The three provisions relate to pre-grant opposition, post- grant opposition, and section 3(d) that prevents the issue of a patent for any known substance or concept unless the basis of the new patent claim makes the product’s efficacy substantially higher.
All three have been criticized by foreign companies and governments since 2005 for allegedly being non-compliant with the Trade Related Intellectual Property Rights dispensation of the World Trade Organization.
The study, however, shows that the three have been critical in filtering out frivolous patent claims.
In all, 58 patent applications were opposed between 2005 and 2008: 34 under the pre- and post-grant opposition provisions; and 24 under other options.
Of these, 41 were rejected: 27 under section 3(d).
However, these numbers pale in comparison with the total number of pharmaceutical applications filed. According to the study, 9,719 pharmaceutical applications were filed between 2005 and 2008; of these 2,734 patents, or less than one in three, were granted. The rest are being processed.
Interestingly, most of the 25 patent applications rejected under the pre- and post-grant opposition category were made by foreign drug makers, including Novartis AG, Pfizer Inc., Gilead Sciences Inc. and AstraZeneca SA, according to Mint’s own analysis of the rejections.
The analysis also showed that most of the oppositions were filed by Indian drug makers such as Cipla Ltd, Ranbaxy Laboratories Ltd, Sun Pharmaceutical Industries Ltd and Torrent Pharma Ltd.
Other challenges came from non-profit patient groups such as Mumbai-based Cancer Patients’ Aid Association, Sankalp and Positive People Living with HIV/AIDS.
Shamnad Basheer, who led the study, along with Shouvik Guha, a research associate at NUJS finds the statistics on patent opposition inadequate. “It is pitiable that despite such a large number of pharmaceutical applications filed, only around 34 were challenged, an abysmal 0.3%,” he said.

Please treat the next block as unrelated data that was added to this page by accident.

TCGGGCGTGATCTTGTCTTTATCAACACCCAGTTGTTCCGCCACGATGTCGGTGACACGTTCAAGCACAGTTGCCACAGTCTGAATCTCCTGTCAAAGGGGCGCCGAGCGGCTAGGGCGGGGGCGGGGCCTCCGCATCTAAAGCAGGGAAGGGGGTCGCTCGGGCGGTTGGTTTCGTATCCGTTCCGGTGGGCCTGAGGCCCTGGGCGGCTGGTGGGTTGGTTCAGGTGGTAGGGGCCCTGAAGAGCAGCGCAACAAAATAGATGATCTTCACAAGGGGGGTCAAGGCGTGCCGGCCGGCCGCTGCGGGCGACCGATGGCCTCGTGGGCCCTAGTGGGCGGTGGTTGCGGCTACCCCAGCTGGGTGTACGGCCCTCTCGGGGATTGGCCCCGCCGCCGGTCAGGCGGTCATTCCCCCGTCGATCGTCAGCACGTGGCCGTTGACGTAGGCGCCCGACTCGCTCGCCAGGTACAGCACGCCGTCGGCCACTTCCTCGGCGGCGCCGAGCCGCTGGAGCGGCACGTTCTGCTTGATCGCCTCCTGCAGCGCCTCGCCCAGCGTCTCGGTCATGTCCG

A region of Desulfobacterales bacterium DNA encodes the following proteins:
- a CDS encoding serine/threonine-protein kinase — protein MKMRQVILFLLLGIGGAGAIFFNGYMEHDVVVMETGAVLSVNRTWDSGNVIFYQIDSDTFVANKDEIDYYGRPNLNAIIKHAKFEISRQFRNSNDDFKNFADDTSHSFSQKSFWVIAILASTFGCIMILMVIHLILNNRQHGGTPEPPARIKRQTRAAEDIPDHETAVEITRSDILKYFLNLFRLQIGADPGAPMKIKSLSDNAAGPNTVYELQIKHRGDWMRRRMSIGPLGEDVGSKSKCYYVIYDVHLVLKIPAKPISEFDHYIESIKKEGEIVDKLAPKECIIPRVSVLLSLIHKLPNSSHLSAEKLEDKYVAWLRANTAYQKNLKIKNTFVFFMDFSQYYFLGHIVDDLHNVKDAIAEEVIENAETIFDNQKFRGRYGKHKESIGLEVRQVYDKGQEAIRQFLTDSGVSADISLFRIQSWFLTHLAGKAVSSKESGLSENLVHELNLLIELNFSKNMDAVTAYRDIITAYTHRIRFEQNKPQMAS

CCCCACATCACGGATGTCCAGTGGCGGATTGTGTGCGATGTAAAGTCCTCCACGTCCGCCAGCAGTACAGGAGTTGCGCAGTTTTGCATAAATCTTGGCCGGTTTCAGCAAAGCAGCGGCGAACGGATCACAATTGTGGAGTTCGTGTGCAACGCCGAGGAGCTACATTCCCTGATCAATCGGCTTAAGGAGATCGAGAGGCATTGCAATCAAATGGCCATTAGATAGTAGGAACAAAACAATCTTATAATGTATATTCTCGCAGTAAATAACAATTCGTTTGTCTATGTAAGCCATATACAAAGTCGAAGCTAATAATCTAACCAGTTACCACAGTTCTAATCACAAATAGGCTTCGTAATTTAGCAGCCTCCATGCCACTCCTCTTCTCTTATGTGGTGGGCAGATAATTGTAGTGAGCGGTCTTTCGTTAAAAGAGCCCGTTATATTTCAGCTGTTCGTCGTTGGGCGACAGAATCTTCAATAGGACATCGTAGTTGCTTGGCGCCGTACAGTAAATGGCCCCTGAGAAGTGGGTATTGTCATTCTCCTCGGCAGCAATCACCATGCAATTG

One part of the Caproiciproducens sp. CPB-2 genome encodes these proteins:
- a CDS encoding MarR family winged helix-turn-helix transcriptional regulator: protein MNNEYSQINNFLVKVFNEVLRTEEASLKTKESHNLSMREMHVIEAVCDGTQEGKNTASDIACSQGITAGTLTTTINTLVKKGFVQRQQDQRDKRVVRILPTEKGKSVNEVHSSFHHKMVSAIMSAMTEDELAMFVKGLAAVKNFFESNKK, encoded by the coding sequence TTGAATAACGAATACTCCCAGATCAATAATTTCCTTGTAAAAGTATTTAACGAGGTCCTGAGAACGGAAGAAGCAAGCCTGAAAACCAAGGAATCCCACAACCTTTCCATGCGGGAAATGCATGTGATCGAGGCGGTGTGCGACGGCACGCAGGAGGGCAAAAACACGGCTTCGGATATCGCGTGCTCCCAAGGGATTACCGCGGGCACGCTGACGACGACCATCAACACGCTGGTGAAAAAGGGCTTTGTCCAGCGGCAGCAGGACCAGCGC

A representative of a lobby group for local firms said the numbers highlighted both the need for increased awareness among local companies and activist groups, as well the large number of possibly frivolous patents that were being filed.
“One can see only a few Indian companies coming forward to oppose such frivolous patents. The local industry and the NGOs (non-governmental organizations) should be made more aware of these provisions to use these tools very effectively,” said D.G. Shah, secretary general of the Indian Pharmaceutical Alliance.
“At the same time, it is very important to look at the rate of rejections, which is very high corresponding to the number of oppositions, and it shows there are alarming number of frivolous patents being claimed in the country,” he added.
Shah’s opposite number had a diametrically opposite point of view.
“It is too early to draw statistical trends from an implementation of a law where all the participants are on a steep learning curve,” RanjitShahani, president of Organisation of Pharmaceutical Producers of India, an industry association that represents foreign drug makers in the domestic market, wrote in an email.
Mint couldn’t immediately ascertain why few patent claims are opposed. Shah said it could be because of poor understanding of these provisions by local companies and patient groups.
P.H. Kurian, India’s controller general of patents designs and trademarks, agrees.
“There is a need for increased awareness on these provisions, which are strong tools to block frivolous patents, though the small number of opposition cases also indicate that the department’s high level of scrutiny on frivolous claims lead to rejection of many such applications at the examination stage itself, even without a formal opposition,” he said.
Basheer, however, has a few other possible explanations. One, which he admits may be improbable, is that many of the patent claims are “strong”.
Another is that the patent office’s website, the source of data for the study, may not have uploaded data on other patents that were opposed.
“Going by the various errors that we spotted on the Indian patent office, this is more probable, though we find it unlikely that the numbers omitted by the patent office could be so significant as to increase the numbers substantially,” Basheer said.
Some of the patent claims that fell to pre-grant oppositions.
Gilead Sciences Inc.: HIV drug Tenofovir, Sep 2009
Novartis AG: Combination of valsartan and amilodipine, Mar 2009
Novartis AG: Alfa crystal form of its blood cancer drug imatinib mesylate, Mar 2009
Greaves Cotton Ltd: Improved diesel oil engine, Mar 2009
Pfizer Inc.: Cardiac drug atorvastatin and amilodipine combination, Feb 2009
AstraZeneca SA: Patent application for lung cancer drug Iressa, Nov 2007
Eli Lilly: Application for osteoporosis drug Forteo, Sep 2007
Novartis AG: Lung cancer drug Glivec, Jan 2006
ps: image from here.